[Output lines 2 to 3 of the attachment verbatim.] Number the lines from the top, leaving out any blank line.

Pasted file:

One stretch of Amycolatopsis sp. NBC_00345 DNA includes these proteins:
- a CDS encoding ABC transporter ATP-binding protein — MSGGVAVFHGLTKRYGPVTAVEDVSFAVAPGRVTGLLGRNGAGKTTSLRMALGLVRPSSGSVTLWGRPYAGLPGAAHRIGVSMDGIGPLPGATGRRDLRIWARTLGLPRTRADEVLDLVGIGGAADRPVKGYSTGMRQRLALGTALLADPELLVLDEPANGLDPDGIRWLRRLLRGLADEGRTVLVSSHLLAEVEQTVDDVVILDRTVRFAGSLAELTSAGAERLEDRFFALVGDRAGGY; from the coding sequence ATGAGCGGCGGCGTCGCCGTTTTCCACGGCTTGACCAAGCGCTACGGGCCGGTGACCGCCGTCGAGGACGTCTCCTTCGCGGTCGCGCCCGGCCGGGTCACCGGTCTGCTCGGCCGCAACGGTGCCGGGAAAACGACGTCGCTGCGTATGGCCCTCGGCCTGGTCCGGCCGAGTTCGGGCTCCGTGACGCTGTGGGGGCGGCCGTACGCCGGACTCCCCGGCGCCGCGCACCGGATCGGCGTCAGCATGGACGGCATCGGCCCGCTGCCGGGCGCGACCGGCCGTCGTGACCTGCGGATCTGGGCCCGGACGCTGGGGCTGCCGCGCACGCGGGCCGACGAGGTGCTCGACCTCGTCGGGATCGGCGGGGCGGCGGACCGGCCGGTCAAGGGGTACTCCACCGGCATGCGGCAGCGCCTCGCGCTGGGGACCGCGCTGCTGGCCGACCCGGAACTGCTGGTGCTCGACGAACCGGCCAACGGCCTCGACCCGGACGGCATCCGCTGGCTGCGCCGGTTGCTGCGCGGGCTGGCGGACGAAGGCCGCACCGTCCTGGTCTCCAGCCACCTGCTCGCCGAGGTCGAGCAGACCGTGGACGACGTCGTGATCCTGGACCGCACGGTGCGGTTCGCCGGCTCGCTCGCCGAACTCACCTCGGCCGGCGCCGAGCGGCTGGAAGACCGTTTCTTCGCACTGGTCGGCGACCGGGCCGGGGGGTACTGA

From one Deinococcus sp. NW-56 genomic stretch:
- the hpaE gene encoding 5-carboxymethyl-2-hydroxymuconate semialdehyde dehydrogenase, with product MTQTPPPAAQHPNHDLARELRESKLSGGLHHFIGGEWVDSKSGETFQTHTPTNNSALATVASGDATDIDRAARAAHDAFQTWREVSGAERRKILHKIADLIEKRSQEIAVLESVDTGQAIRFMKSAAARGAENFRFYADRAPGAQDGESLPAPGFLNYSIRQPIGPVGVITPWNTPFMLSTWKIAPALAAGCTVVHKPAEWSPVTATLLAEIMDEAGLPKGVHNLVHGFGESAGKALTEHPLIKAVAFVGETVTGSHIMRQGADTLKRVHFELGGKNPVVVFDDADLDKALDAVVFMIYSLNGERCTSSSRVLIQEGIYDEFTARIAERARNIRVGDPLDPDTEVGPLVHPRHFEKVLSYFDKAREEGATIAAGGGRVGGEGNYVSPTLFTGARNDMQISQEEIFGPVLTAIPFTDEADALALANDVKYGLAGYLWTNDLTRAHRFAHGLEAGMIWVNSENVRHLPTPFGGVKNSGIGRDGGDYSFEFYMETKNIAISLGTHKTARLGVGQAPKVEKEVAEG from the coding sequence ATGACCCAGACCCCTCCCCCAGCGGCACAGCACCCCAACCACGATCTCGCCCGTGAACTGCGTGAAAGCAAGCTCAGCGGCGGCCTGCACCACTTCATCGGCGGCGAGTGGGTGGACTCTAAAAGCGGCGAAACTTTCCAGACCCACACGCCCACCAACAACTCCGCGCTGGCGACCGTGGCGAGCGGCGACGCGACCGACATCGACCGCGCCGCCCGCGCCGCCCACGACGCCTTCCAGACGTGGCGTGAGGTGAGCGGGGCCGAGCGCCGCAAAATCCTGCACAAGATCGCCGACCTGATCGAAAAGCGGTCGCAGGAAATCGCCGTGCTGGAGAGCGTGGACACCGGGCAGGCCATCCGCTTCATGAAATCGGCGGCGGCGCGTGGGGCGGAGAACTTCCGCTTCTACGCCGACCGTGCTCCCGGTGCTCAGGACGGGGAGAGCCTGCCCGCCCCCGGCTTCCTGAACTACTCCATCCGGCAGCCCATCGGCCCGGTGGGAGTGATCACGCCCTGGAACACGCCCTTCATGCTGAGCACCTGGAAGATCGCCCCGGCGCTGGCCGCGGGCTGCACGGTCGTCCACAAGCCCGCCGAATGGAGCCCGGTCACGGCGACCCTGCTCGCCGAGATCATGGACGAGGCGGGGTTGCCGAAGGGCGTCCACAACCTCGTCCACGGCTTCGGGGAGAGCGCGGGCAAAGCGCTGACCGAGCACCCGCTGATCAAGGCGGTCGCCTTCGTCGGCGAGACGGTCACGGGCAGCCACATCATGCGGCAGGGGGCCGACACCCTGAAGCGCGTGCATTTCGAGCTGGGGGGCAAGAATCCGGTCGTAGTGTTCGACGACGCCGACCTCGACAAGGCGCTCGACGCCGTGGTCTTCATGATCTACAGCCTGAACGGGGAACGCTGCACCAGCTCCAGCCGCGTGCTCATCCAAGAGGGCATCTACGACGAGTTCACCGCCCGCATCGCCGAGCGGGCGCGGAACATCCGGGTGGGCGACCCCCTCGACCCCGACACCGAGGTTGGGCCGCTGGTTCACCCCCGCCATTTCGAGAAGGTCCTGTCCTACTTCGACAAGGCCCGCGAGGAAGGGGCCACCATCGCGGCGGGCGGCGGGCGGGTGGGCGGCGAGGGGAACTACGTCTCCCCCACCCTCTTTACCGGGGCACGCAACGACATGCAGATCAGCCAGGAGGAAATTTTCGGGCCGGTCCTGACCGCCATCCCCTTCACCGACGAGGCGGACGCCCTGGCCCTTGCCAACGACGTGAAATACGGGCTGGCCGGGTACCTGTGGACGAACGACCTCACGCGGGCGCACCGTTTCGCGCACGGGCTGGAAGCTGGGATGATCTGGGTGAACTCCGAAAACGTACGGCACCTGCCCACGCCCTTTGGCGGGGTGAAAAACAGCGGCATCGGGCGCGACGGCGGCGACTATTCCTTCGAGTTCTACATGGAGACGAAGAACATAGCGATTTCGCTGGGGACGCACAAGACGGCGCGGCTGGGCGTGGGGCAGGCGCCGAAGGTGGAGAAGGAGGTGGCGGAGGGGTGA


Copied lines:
- a CDS encoding ABC transporter ATP-binding protein — MSGGVAVFHGLTKRYGPVTAVEDVSFAVAPGRVTGLLGRNGAGKTTSLRMALGLVRPSSGSVTLWGRPYAGLPGAAHRIGVSMDGIGPLPGATGRRDLRIWARTLGLPRTRADEVLDLVGIGGAADRPVKGYSTGMRQRLALGTALLADPELLVLDEPANGLDPDGIRWLRRLLRGLADEGRTVLVSSHLLAEVEQTVDDVVILDRTVRFAGSLAELTSAGAERLEDRFFALVGDRAGGY; from the coding sequence ATGAGCGGCGGCGTCGCCGTTTTCCACGGCTTGACCAAGCGCTACGGGCCGGTGACCGCCGTCGAGGACGTCTCCTTCGCGGTCGCGCCCGGCCGGGTCACCGGTCTGCTCGGCCGCAACGGTGCCGGGAAAACGACGTCGCTGCGTATGGCCCTCGGCCTGGTCCGGCCGAGTTCGGGCTCCGTGACGCTGTGGGGGCGGCCGTACGCCGGACTCCCCGGCGCCGCGCACCGGATCGGCGTCAGCATGGACGGCATCGGCCCGCTGCCGGGCGCGACCGGCCGTCGTGACCTGCGGATCTGGGCCCGGACGCTGGGGCTGCCGCGCACGCGGGCCGACGAGGTGCTCGACCTCGTCGGGATCGGCGGGGCGGCGGACCGGCCGGTCAAGGGGTACTCCACCGGCATGCGGCAGCGCCTCGCGCTGGGGACCGCGCTGCTGGCCGACCCGGAACTGCTGGTGCTCGACGAACCGGCCAACGGCCTCGACCCGGACGGCATCCGCTGGCTGCGCCGGTTGCTGCGCGGGCTGGCGGACGAAGGCCGCACCGTCCTGGTCTCCAGCCACCTGCTCGCCGAGGTCGAGCAGACCGTGGACGACGTCGTGATCCTGGACCGCACGGTGCGGTTCGCCGGCTCGCTCGCCGAACTCACCTCGGCCGGCGCCGAGCGGCTGGAAGACCGTTTCTTCGCACTGGTCGGCGACCGGGCCGGGGGGTACTGA

From one Deinococcus sp. NW-56 genomic stretch: